Recipes & hiking tip: Spring in the Pucher Au

Spring Awakening in Salzburgerland

by Silja / 24. März 2022 / Culinary World / Nature
Bärlauch in der Pucher Au © Silja Parke - wildemö

Flower paradise, bumblebee pasture & delicious recipes from Salzburg spring herbs.

In spring, it is especially worthwhile to take a walk through the floodplain forest in Puch. At this time of year, when muted colours such as brown and ochre yellow still predominate everywhere, it is bathed in a sea of numerous blossoming and colourful spots. On warm days it just hums. In Salzburg"s floodplain forests, wild bees and honeybees now find their first food and the first butterflies are already on the move. For "wild herb culinary experts", too, the season starts now in spring with wild garlic, goutweed & Co. The first wild herbs have what it takes, they are concentrated nutrient packages and that is exactly what makes them so beneficial!

Rezepte © Silja Parke - wildemö

What exactly is an alluvial forest and where do you find it?

Species-rich communities along watercourses

Riparian forests extend along streams and rivers. In Puch, too, we find them along the banks of the Salzach, among other places. Riparian forests are characterised by periodic, temporary flooding and high groundwater levels. With every flood, nutrient salts and sediment are introduced into the soil, which makes the floodplains particularly nutrient-rich and fertile sites and ensures a great abundance of plants. Floodplain forests are also home to a variety of animals, including insects such as wild bees, butterflies, beetles and dragonflies, as well as various species of snails, mussels, crabs and amphibians, and many species of birds, including the kingfisher, the wagtail and the woodpecker. But badgers, beavers, roe deer, otters and brown hares are also at home in the alluvial forest.

Tip: you can find directions to the Pucher Au in the interactive tour map. Follow the Salzachuferweg or the Dorf-Runde on foot and the Tauernradweg along the Salzach to the town of Salzurg by bike.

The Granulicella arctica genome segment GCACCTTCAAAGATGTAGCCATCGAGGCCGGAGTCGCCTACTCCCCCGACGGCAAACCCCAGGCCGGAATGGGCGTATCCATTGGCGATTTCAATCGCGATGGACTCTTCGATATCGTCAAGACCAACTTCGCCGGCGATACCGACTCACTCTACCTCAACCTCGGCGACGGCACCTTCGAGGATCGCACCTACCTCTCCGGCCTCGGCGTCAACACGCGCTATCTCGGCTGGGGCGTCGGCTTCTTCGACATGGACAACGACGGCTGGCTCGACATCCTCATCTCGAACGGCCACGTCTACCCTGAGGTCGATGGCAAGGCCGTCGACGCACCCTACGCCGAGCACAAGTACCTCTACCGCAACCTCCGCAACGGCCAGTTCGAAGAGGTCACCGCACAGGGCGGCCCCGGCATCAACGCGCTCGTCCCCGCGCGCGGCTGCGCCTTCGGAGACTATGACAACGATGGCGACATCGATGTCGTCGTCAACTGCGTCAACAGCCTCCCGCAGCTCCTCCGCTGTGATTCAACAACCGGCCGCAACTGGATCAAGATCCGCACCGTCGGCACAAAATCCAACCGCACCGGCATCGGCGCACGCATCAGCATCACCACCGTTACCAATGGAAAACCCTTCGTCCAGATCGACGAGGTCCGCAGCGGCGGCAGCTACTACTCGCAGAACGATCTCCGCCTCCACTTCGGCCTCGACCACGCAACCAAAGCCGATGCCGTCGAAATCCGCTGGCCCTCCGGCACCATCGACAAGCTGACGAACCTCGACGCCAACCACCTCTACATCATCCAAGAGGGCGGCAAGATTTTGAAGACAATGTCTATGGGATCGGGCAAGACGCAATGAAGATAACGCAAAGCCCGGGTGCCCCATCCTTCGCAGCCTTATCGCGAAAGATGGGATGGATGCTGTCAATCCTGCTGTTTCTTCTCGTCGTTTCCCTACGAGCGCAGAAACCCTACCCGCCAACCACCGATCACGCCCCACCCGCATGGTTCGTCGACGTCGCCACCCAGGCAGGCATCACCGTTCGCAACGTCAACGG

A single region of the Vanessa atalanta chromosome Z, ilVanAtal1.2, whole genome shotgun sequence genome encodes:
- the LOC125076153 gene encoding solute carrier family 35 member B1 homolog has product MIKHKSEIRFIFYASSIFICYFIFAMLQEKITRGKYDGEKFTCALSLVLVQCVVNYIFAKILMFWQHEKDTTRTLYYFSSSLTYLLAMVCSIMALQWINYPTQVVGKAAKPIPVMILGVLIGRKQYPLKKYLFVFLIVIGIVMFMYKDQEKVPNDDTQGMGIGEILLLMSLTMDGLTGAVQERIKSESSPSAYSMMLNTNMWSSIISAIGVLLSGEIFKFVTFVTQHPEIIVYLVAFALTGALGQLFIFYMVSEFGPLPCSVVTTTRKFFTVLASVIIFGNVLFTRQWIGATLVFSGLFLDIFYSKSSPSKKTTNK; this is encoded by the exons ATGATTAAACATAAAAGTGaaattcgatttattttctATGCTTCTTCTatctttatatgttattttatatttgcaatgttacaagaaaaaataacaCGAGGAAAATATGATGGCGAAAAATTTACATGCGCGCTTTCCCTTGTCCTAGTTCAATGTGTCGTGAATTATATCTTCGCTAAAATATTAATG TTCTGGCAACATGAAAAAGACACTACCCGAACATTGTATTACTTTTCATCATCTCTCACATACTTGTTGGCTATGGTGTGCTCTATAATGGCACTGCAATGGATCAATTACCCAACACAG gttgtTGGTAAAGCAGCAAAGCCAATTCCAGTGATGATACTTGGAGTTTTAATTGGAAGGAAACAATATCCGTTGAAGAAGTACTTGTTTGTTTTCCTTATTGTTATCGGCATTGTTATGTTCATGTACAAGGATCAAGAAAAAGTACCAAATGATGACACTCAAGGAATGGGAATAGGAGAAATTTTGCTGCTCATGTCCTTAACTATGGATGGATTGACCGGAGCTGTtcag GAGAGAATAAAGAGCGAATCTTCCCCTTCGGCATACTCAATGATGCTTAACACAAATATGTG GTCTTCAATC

Tauernradweg © TVB Puch

Richness in nutrients made the riparian forest a popular settlement area

Because of their richness in nutrients, riparian forests have always been considered good settlement areas. Clearing the forest made room for houses and pasture land. As the land was too wet for agriculture, at first only cattle were allowed to graze here. Later, people learned the technique of drainage and drained the meadows in order to cultivate them with less effort or to partially cultivate agriculture there.

Treppelweg Pucher Au © Silja Parke

"Treppelwege" along watercourses became important transport routes - such routes also led through Puch.

Rivers became important transport routes. In Puch, too, the name "Treppelweg" still bears witness to this in the Puch-Urstein landscape conservation area, on the banks of the Salzach. Treppelwege" are paths that were built directly on the banks of rivers and canals so that people and draught animals could pull barges (Plätten) upstream, this was called "treideln". Salt from Hallein in particular was shipped downstream, reloaded in Laufen and brought to Passau, where it was then loaded again onto larger ships for onward transport. On the way back, some of the boats were loaded with goods that were needed in Hallein and sold at the market.

Auwald Baum © Silja Parke

The zones of natural "true riparian forests

Riparian forests are among the most species-rich biotic communities in Central Europe. However, most riparian forests have disappeared due to drainage, construction and straightening and an associated lowering of the watercourse, or are no longer regularly flooded and are thus only the remains of natural riparian forests. Sites that are actually still periodically submerged in water are now among the habitats that are particularly valuable and worthy of protection. A natural floodplain consists of three zones: